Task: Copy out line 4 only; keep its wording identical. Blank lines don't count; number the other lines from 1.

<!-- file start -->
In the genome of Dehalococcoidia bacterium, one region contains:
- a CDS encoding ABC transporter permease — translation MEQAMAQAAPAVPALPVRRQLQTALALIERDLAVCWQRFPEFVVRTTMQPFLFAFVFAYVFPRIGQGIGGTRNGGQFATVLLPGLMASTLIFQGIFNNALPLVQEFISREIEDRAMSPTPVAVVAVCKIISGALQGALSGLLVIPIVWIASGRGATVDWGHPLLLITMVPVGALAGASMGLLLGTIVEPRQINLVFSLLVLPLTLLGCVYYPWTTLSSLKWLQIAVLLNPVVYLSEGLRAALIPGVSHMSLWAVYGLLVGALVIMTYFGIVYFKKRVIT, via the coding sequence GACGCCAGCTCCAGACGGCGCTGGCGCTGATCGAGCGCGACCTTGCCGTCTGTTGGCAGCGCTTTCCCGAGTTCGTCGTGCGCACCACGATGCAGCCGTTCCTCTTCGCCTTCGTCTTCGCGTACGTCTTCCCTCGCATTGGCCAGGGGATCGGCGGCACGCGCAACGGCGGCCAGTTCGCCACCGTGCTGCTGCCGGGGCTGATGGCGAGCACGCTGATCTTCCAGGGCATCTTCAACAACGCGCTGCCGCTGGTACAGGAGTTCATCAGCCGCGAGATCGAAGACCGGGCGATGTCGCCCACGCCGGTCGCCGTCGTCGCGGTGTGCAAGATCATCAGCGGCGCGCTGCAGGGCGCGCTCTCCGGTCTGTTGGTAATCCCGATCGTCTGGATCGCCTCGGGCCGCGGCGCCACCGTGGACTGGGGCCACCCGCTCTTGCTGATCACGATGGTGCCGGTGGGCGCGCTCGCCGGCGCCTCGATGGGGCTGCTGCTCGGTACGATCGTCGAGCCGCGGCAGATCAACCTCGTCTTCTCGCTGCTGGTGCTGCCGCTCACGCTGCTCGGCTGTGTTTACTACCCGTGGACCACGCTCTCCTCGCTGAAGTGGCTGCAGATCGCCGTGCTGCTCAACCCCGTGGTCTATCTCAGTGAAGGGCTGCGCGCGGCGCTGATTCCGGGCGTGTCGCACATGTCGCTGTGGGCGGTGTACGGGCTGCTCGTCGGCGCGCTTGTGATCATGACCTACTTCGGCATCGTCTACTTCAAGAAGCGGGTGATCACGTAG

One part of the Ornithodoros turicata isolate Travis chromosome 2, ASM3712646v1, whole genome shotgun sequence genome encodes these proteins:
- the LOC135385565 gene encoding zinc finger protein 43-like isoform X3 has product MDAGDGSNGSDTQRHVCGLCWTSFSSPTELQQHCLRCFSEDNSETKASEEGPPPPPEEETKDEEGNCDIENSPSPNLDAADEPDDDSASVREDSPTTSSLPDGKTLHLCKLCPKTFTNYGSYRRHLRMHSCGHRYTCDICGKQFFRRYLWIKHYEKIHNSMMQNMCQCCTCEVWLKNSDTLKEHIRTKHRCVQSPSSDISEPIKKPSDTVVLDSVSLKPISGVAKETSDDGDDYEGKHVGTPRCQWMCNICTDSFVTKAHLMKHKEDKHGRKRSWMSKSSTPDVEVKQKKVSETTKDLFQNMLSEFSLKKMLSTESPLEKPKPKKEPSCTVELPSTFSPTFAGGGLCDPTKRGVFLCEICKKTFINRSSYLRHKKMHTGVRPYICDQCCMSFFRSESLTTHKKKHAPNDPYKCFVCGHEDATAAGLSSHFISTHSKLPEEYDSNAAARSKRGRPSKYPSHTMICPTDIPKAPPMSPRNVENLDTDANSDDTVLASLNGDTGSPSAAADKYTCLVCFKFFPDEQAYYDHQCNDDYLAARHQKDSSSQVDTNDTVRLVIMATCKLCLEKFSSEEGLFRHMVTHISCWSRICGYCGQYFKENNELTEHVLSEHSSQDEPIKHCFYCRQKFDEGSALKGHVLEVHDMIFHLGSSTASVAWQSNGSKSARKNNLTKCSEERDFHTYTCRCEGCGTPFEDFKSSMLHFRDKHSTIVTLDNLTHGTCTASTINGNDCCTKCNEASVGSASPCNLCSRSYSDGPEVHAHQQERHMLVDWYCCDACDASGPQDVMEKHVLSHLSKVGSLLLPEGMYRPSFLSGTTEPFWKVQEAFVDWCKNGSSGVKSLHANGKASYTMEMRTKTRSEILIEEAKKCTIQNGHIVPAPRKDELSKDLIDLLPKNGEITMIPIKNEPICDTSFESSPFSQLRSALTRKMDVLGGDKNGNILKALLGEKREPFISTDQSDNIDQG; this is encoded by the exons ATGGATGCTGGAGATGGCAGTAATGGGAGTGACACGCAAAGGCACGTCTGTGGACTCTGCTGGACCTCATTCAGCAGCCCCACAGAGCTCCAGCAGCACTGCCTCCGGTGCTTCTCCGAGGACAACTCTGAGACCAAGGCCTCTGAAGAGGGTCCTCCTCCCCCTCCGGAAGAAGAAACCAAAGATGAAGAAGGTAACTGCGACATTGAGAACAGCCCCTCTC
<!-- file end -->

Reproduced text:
- the LOC135385565 gene encoding zinc finger protein 43-like isoform X3 has product MDAGDGSNGSDTQRHVCGLCWTSFSSPTELQQHCLRCFSEDNSETKASEEGPPPPPEEETKDEEGNCDIENSPSPNLDAADEPDDDSASVREDSPTTSSLPDGKTLHLCKLCPKTFTNYGSYRRHLRMHSCGHRYTCDICGKQFFRRYLWIKHYEKIHNSMMQNMCQCCTCEVWLKNSDTLKEHIRTKHRCVQSPSSDISEPIKKPSDTVVLDSVSLKPISGVAKETSDDGDDYEGKHVGTPRCQWMCNICTDSFVTKAHLMKHKEDKHGRKRSWMSKSSTPDVEVKQKKVSETTKDLFQNMLSEFSLKKMLSTESPLEKPKPKKEPSCTVELPSTFSPTFAGGGLCDPTKRGVFLCEICKKTFINRSSYLRHKKMHTGVRPYICDQCCMSFFRSESLTTHKKKHAPNDPYKCFVCGHEDATAAGLSSHFISTHSKLPEEYDSNAAARSKRGRPSKYPSHTMICPTDIPKAPPMSPRNVENLDTDANSDDTVLASLNGDTGSPSAAADKYTCLVCFKFFPDEQAYYDHQCNDDYLAARHQKDSSSQVDTNDTVRLVIMATCKLCLEKFSSEEGLFRHMVTHISCWSRICGYCGQYFKENNELTEHVLSEHSSQDEPIKHCFYCRQKFDEGSALKGHVLEVHDMIFHLGSSTASVAWQSNGSKSARKNNLTKCSEERDFHTYTCRCEGCGTPFEDFKSSMLHFRDKHSTIVTLDNLTHGTCTASTINGNDCCTKCNEASVGSASPCNLCSRSYSDGPEVHAHQQERHMLVDWYCCDACDASGPQDVMEKHVLSHLSKVGSLLLPEGMYRPSFLSGTTEPFWKVQEAFVDWCKNGSSGVKSLHANGKASYTMEMRTKTRSEILIEEAKKCTIQNGHIVPAPRKDELSKDLIDLLPKNGEITMIPIKNEPICDTSFESSPFSQLRSALTRKMDVLGGDKNGNILKALLGEKREPFISTDQSDNIDQG; this is encoded by the exons ATGGATGCTGGAGATGGCAGTAATGGGAGTGACACGCAAAGGCACGTCTGTGGACTCTGCTGGACCTCATTCAGCAGCCCCACAGAGCTCCAGCAGCACTGCCTCCGGTGCTTCTCCGAGGACAACTCTGAGACCAAGGCCTCTGAAGAGGGTCCTCCTCCCCCTCCGGAAGAAGAAACCAAAGATGAAGAAGGTAACTGCGACATTGAGAACAGCCCCTCTC